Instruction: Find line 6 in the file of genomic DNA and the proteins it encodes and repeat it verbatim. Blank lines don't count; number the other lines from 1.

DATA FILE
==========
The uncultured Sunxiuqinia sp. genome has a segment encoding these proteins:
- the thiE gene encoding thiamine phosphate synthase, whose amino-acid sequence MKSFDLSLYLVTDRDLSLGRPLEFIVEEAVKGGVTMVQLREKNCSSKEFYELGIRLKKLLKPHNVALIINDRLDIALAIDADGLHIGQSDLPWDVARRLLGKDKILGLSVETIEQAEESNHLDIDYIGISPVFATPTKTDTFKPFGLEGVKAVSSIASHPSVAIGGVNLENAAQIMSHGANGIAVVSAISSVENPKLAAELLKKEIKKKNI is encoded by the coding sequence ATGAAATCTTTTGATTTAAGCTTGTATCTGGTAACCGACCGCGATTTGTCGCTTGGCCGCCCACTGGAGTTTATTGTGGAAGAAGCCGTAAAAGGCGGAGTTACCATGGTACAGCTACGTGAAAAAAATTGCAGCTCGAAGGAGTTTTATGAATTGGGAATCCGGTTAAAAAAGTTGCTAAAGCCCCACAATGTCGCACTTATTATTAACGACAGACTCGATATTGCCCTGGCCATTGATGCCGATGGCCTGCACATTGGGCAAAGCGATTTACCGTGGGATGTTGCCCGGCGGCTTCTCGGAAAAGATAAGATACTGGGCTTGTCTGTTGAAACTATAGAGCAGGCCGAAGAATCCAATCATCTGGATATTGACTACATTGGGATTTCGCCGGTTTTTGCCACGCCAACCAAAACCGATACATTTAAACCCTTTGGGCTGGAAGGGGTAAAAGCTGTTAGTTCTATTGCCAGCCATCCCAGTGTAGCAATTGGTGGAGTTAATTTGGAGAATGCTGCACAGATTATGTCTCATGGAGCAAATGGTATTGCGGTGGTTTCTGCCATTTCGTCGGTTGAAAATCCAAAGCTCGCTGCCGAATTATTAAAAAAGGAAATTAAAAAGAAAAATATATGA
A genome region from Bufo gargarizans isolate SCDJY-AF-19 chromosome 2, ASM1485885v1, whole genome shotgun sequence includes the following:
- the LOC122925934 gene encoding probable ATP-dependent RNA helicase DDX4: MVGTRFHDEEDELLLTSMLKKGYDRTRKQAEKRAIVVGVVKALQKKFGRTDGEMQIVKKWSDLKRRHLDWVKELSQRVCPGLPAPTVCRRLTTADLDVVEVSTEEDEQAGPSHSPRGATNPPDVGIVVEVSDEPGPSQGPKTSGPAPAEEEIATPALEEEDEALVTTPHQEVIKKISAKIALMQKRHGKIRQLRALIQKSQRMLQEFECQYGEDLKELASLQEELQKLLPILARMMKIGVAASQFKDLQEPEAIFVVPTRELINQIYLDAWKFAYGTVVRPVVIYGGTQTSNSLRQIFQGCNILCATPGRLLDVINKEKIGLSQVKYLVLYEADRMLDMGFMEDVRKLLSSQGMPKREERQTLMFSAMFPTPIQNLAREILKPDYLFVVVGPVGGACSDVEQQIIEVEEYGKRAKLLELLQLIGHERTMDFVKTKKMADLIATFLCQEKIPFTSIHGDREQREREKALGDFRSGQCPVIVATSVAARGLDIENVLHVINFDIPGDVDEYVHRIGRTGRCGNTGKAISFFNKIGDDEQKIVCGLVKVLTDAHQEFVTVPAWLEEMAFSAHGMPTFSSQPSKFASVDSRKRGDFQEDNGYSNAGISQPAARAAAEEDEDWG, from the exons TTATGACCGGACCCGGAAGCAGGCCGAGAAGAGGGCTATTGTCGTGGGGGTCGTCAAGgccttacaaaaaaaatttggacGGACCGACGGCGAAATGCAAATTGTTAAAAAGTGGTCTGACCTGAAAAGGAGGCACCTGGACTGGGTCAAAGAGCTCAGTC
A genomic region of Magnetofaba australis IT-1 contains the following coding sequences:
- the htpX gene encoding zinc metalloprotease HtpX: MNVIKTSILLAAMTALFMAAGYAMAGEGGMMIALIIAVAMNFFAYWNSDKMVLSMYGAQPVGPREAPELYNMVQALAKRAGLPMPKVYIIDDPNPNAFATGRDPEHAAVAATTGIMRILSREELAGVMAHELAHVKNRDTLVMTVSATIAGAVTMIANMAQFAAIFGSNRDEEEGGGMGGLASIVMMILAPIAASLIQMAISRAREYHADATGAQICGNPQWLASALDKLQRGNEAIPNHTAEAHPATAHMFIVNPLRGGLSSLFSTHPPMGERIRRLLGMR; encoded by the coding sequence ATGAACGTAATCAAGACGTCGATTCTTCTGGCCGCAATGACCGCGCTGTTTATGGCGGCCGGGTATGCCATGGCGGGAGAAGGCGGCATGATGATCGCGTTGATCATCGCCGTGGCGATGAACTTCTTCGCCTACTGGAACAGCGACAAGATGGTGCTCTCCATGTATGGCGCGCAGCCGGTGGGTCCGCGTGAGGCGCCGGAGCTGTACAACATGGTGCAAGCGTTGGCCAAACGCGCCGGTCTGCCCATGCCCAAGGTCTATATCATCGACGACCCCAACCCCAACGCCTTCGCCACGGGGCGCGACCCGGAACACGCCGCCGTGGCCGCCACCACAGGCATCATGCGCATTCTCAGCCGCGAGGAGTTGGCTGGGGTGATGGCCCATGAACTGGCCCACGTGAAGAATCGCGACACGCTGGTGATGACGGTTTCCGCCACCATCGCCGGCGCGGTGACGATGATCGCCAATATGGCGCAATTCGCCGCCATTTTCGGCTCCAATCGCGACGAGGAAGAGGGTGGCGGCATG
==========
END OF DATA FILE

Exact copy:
- the htpX gene encoding zinc metalloprotease HtpX: MNVIKTSILLAAMTALFMAAGYAMAGEGGMMIALIIAVAMNFFAYWNSDKMVLSMYGAQPVGPREAPELYNMVQALAKRAGLPMPKVYIIDDPNPNAFATGRDPEHAAVAATTGIMRILSREELAGVMAHELAHVKNRDTLVMTVSATIAGAVTMIANMAQFAAIFGSNRDEEEGGGMGGLASIVMMILAPIAASLIQMAISRAREYHADATGAQICGNPQWLASALDKLQRGNEAIPNHTAEAHPATAHMFIVNPLRGGLSSLFSTHPPMGERIRRLLGMR; encoded by the coding sequence ATGAACGTAATCAAGACGTCGATTCTTCTGGCCGCAATGACCGCGCTGTTTATGGCGGCCGGGTATGCCATGGCGGGAGAAGGCGGCATGATGATCGCGTTGATCATCGCCGTGGCGATGAACTTCTTCGCCTACTGGAACAGCGACAAGATGGTGCTCTCCATGTATGGCGCGCAGCCGGTGGGTCCGCGTGAGGCGCCGGAGCTGTACAACATGGTGCAAGCGTTGGCCAAACGCGCCGGTCTGCCCATGCCCAAGGTCTATATCATCGACGACCCCAACCCCAACGCCTTCGCCACGGGGCGCGACCCGGAACACGCCGCCGTGGCCGCCACCACAGGCATCATGCGCATTCTCAGCCGCGAGGAGTTGGCTGGGGTGATGGCCCATGAACTGGCCCACGTGAAGAATCGCGACACGCTGGTGATGACGGTTTCCGCCACCATCGCCGGCGCGGTGACGATGATCGCCAATATGGCGCAATTCGCCGCCATTTTCGGCTCCAATCGCGACGAGGAAGAGGGTGGCGGCATG